The weathering process continues in deposits where sulfide copper minerals are exposed to air and moisture. Soluble copper minerals are dissolved from the upper oxidized part of the deposit by rain water, and the solutions migrate downward. Copper is removed from the rock near the surface, and a blanket of leached capping is formed. The copper content of the underlying sulfide zone, when compared to the copper content of this leached capping, may be a measure of the amount of copper that is recoverable from a sulfide deposit by in-situ leaching.

When the solutions reach permanent water level, the hydrogen-ion concentration increases because of the inaccessibility to oxygen and slight ionizing of sulfide material. The copper is precipitated from the downward migrating solution as the minerals chalcocite, covellite, or bornite, thus forming a zone where secondary sulfide copper minerals intermingle with and enrich the primary sulfide minerals. This enriched zone often consists of copper ore that ranges from 200 to 600 feet or more in thickness and forms deposits that sometimes exceed a billion tons. Deposits of this type are the source of most of the copper ore that is now mined.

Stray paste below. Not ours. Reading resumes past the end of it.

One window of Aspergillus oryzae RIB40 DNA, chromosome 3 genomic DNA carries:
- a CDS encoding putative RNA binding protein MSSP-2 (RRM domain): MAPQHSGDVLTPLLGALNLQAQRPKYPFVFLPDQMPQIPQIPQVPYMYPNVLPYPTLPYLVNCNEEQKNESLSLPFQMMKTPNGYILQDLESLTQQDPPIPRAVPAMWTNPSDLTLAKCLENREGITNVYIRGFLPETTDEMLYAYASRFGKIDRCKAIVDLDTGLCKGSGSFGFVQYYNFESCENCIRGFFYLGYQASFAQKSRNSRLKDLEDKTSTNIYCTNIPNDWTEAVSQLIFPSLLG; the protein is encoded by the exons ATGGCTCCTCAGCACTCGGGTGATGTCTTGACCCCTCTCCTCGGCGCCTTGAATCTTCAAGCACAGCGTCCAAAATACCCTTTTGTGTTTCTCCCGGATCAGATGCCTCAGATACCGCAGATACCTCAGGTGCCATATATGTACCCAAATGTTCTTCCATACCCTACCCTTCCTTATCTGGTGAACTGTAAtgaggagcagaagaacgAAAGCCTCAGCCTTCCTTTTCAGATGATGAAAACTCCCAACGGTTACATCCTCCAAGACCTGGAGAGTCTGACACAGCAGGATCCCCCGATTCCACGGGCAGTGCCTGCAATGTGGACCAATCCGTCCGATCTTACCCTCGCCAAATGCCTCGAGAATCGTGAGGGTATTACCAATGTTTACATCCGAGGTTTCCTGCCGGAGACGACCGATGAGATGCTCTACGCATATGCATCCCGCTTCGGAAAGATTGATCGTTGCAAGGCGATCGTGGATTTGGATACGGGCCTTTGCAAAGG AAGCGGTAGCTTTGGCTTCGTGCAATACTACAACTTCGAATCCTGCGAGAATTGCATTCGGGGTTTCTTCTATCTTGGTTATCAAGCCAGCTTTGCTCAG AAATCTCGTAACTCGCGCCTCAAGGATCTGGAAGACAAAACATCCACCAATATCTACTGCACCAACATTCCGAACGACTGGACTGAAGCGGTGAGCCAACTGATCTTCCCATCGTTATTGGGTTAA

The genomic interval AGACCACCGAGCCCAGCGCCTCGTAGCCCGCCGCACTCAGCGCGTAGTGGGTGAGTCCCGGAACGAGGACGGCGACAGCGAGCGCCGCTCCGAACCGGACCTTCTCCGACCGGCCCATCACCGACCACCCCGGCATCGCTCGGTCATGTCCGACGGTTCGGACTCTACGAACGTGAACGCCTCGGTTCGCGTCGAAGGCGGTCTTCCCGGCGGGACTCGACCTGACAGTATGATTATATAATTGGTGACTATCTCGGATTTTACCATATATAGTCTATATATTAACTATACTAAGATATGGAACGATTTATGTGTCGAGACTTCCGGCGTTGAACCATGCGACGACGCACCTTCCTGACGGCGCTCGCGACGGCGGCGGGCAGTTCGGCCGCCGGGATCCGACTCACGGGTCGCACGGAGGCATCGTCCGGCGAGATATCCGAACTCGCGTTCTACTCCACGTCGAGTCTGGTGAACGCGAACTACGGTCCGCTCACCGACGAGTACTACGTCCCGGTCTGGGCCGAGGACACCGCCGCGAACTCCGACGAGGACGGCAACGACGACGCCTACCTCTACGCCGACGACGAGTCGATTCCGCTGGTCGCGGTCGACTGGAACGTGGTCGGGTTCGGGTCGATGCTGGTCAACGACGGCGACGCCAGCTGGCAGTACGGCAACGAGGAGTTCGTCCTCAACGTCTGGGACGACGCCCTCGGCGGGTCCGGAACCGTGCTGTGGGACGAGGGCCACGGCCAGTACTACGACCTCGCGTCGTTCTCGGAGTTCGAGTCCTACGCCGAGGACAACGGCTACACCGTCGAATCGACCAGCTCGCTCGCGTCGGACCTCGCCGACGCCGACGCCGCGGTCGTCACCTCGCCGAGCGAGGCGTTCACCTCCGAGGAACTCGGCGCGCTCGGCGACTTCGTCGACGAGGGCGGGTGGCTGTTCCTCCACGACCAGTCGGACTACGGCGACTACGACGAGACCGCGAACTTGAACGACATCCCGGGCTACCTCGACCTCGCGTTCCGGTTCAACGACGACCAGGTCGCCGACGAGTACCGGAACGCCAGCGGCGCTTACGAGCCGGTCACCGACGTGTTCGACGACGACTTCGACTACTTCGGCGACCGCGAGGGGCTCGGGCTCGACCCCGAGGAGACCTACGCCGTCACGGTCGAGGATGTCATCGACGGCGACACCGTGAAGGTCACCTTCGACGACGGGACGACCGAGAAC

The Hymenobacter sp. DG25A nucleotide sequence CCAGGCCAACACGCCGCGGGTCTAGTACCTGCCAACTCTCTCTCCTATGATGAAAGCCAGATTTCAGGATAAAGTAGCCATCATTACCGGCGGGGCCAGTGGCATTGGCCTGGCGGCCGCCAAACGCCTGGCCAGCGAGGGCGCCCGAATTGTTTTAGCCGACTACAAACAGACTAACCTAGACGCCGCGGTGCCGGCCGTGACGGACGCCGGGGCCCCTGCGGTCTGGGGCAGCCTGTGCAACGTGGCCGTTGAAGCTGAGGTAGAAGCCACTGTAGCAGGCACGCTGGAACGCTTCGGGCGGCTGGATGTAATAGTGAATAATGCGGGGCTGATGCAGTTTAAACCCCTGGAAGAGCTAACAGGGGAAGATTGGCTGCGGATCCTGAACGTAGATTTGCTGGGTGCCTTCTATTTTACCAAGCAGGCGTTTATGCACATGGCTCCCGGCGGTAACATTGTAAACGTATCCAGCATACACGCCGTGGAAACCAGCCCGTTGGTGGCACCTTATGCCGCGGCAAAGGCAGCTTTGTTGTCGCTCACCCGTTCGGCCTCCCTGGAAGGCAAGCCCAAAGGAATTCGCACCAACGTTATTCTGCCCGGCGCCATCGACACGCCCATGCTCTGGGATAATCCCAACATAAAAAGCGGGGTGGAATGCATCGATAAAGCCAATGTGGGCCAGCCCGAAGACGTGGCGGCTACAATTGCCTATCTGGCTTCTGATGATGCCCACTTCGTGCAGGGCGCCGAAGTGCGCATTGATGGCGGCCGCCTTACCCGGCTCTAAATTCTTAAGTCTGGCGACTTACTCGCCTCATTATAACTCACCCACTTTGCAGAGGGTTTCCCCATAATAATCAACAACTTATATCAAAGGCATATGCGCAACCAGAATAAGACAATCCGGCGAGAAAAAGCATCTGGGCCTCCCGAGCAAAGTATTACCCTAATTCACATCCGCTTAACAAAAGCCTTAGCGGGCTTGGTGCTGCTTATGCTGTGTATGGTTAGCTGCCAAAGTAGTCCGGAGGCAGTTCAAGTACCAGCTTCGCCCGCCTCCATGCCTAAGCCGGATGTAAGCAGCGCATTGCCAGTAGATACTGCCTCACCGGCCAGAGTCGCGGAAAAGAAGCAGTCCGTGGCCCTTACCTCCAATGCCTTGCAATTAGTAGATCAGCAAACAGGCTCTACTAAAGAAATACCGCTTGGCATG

Copper minerals are widely distributed in the surface of the earth. Rock that contains copper minerals is classed as ore when copper is in a recoverable form and its recovery is profitable. The cost of mining and processing the ore including finding the deposit and recovering, refining, and marketing the copper must be less than the sale value of the copper recovered.